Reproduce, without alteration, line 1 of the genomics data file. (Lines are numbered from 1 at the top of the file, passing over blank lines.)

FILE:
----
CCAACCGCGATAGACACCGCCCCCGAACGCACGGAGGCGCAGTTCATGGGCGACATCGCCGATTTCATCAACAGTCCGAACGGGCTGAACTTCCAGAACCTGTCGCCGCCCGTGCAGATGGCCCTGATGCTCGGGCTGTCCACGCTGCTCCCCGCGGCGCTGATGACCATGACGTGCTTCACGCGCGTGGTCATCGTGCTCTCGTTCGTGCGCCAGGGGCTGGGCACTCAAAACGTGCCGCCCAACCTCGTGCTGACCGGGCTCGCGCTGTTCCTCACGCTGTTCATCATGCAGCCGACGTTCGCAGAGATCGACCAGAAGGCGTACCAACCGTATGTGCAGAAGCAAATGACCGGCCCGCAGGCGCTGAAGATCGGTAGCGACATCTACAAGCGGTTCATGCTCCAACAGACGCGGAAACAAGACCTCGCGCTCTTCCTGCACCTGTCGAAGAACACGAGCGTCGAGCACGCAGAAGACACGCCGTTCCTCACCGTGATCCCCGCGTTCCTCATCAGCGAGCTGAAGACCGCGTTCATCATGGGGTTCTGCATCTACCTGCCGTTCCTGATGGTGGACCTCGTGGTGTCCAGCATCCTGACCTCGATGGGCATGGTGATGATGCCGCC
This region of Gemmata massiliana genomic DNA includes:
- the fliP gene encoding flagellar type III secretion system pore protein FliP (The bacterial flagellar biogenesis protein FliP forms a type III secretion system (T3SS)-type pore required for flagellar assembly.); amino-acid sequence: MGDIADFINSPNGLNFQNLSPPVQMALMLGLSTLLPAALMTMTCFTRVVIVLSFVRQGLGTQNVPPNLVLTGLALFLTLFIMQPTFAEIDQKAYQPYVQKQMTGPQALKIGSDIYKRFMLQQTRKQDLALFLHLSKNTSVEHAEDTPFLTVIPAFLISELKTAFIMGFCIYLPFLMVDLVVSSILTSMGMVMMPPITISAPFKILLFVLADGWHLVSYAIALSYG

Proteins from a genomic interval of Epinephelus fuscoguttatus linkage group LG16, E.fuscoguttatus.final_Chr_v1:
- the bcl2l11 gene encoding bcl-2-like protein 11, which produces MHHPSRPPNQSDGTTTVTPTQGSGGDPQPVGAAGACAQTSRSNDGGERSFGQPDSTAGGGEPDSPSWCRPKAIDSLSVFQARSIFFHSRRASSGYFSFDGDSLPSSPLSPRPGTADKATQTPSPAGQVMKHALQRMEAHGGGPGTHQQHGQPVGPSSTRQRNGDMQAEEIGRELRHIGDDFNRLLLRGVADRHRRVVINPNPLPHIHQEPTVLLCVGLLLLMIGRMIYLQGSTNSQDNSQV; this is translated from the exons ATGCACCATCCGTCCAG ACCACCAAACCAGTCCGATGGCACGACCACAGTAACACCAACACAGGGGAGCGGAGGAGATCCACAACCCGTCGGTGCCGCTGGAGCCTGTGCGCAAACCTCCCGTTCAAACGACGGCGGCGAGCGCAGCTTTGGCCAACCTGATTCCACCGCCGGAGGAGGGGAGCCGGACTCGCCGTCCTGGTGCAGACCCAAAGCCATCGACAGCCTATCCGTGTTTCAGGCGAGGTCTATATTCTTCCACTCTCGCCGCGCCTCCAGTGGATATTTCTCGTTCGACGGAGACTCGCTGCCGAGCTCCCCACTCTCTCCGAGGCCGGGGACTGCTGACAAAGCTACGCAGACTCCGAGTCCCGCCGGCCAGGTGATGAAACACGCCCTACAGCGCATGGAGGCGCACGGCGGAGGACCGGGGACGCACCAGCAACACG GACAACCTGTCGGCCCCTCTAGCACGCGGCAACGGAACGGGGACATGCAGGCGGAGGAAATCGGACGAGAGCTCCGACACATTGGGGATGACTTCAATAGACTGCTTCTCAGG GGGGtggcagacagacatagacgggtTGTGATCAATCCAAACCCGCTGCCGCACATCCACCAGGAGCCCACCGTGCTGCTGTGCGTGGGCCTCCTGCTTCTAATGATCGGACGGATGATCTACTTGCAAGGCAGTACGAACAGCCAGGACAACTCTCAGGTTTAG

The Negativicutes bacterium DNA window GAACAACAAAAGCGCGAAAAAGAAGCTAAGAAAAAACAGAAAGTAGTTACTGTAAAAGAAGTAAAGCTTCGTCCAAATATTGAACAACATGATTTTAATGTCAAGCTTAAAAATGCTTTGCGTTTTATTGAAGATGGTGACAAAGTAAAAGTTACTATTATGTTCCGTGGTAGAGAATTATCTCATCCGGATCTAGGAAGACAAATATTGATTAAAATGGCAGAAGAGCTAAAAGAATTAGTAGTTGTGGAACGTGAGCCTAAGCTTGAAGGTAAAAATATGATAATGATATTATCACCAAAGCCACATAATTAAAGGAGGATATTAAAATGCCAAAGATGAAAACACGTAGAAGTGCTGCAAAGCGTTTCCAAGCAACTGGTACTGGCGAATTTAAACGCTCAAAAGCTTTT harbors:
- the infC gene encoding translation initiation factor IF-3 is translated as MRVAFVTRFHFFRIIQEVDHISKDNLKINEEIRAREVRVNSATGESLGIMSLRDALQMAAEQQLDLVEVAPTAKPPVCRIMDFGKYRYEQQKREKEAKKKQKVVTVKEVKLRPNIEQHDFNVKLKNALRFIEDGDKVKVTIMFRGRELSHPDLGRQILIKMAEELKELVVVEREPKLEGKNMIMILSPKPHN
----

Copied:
CCAACCGCGATAGACACCGCCCCCGAACGCACGGAGGCGCAGTTCATGGGCGACATCGCCGATTTCATCAACAGTCCGAACGGGCTGAACTTCCAGAACCTGTCGCCGCCCGTGCAGATGGCCCTGATGCTCGGGCTGTCCACGCTGCTCCCCGCGGCGCTGATGACCATGACGTGCTTCACGCGCGTGGTCATCGTGCTCTCGTTCGTGCGCCAGGGGCTGGGCACTCAAAACGTGCCGCCCAACCTCGTGCTGACCGGGCTCGCGCTGTTCCTCACGCTGTTCATCATGCAGCCGACGTTCGCAGAGATCGACCAGAAGGCGTACCAACCGTATGTGCAGAAGCAAATGACCGGCCCGCAGGCGCTGAAGATCGGTAGCGACATCTACAAGCGGTTCATGCTCCAACAGACGCGGAAACAAGACCTCGCGCTCTTCCTGCACCTGTCGAAGAACACGAGCGTCGAGCACGCAGAAGACACGCCGTTCCTCACCGTGATCCCCGCGTTCCTCATCAGCGAGCTGAAGACCGCGTTCATCATGGGGTTCTGCATCTACCTGCCGTTCCTGATGGTGGACCTCGTGGTGTCCAGCATCCTGACCTCGATGGGCATGGTGATGATGCCGCC